May 2, 2000
Role of Nurse Practitioners Expands at NIH
Agency-Wide Action Plan Due by June
Health Disparities Research Tops NIH Agenda
By Carla Garnett
Some disturbing trends have surfaced in the nation's health: Rates
for blindness due to glaucoma in African Americans are six times
higher than the rates for whites. American Indians and Alaska
Natives are nearly three times as likely as whites to have diagnosed
diabetes; Hispanics and Latinos are almost twice as likely. African
Americans and Native Americans show increased susceptibility to
kidney complications of diabetes. Death rates from heart diseases
are disproportionately high among blacks. Native Americans have a
higher incidence of meningitis due to Haemophilus influenzae B.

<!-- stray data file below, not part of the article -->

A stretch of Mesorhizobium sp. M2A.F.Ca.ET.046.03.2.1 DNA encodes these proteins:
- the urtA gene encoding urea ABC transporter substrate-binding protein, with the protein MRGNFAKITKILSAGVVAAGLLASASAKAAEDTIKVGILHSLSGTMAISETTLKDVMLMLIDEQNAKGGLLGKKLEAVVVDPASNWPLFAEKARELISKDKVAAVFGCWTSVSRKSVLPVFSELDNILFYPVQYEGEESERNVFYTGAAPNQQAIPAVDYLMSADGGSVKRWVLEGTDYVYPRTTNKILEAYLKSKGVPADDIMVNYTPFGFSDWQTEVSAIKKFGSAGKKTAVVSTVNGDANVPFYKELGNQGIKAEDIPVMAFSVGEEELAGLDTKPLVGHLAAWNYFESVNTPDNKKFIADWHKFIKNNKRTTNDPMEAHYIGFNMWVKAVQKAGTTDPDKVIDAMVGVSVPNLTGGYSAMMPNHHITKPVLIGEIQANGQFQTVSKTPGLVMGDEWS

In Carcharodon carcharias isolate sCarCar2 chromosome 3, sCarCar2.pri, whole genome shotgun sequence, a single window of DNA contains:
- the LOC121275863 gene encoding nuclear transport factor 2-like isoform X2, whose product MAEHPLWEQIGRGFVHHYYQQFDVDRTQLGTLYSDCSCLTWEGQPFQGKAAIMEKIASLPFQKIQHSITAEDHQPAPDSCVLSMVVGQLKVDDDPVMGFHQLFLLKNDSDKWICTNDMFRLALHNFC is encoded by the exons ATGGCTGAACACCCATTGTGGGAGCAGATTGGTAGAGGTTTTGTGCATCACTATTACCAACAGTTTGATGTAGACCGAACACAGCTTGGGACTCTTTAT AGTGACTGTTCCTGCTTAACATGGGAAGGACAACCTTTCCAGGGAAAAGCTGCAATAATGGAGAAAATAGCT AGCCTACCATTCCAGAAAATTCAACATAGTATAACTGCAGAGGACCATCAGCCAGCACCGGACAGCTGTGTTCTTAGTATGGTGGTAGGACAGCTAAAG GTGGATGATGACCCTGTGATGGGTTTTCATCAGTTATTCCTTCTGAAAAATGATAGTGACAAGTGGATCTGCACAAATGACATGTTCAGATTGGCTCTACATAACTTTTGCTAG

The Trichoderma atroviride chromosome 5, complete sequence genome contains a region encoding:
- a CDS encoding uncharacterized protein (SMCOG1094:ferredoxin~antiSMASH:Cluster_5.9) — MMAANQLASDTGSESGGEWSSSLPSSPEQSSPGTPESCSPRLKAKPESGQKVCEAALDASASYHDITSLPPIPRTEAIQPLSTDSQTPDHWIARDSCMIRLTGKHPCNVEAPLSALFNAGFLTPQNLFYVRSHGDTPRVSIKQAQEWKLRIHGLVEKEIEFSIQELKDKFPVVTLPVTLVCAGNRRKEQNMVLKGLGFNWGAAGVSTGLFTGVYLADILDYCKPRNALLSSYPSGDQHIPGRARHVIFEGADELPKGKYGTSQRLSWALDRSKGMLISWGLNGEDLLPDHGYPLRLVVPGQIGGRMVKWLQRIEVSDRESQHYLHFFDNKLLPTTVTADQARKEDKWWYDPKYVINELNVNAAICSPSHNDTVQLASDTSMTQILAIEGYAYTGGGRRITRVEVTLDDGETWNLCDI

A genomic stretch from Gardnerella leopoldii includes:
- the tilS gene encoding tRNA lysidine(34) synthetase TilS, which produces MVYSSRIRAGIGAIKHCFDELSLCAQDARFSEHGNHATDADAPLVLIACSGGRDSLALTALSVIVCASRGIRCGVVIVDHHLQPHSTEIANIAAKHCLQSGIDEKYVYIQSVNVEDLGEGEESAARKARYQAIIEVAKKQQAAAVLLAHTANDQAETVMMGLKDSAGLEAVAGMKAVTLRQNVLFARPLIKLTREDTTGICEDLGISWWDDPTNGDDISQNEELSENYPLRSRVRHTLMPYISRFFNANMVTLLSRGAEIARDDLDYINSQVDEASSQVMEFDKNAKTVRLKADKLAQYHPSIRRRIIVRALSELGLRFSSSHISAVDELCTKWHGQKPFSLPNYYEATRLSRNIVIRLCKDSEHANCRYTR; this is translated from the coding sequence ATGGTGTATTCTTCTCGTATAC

Stroke, a major health problem for the entire country,
disproportionately affects minority citizens particularly
African Americans. Sudden infant death syndrome is more prevalent
in minority populations two and a half times more
prevalent in blacks and three to five times more prevalent in Native
Americans. In 1998, blacks were nearly 10 times more likely than
whites to be diagnosed with AIDS.
NEI Introduces Low Vision Education Program
By Mike Coogan
For about 14 million Americans one of every
20 the inability to see well makes doing things difficult.
They have trouble recognizing the faces of friends. Seeing the TV is
harder, and reading price tags becomes an ordeal. Walking around
the neighborhood presents a challenge. What can be done?